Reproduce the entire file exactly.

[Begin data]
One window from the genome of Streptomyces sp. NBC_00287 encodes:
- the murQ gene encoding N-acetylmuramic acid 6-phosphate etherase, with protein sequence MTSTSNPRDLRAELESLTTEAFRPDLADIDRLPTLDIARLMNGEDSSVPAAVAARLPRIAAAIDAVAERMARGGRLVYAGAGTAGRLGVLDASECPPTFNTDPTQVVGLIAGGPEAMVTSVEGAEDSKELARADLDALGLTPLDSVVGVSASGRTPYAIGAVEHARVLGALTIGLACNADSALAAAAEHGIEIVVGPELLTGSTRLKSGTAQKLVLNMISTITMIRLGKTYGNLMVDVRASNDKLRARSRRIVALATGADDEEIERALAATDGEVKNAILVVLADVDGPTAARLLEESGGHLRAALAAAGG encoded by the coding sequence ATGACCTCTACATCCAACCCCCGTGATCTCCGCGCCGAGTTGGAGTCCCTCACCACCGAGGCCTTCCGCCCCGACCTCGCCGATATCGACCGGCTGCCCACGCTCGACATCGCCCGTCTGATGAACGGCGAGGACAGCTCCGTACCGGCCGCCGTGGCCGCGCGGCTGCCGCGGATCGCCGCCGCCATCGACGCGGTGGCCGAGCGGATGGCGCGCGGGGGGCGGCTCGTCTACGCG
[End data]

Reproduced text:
One window from the genome of Streptomyces sp. NBC_00287 encodes:
- the murQ gene encoding N-acetylmuramic acid 6-phosphate etherase, with protein sequence MTSTSNPRDLRAELESLTTEAFRPDLADIDRLPTLDIARLMNGEDSSVPAAVAARLPRIAAAIDAVAERMARGGRLVYAGAGTAGRLGVLDASECPPTFNTDPTQVVGLIAGGPEAMVTSVEGAEDSKELARADLDALGLTPLDSVVGVSASGRTPYAIGAVEHARVLGALTIGLACNADSALAAAAEHGIEIVVGPELLTGSTRLKSGTAQKLVLNMISTITMIRLGKTYGNLMVDVRASNDKLRARSRRIVALATGADDEEIERALAATDGEVKNAILVVLADVDGPTAARLLEESGGHLRAALAAAGG encoded by the coding sequence ATGACCTCTACATCCAACCCCCGTGATCTCCGCGCCGAGTTGGAGTCCCTCACCACCGAGGCCTTCCGCCCCGACCTCGCCGATATCGACCGGCTGCCCACGCTCGACATCGCCCGTCTGATGAACGGCGAGGACAGCTCCGTACCGGCCGCCGTGGCCGCGCGGCTGCCGCGGATCGCCGCCGCCATCGACGCGGTGGCCGAGCGGATGGCGCGCGGGGGGCGGCTCGTCTACGCG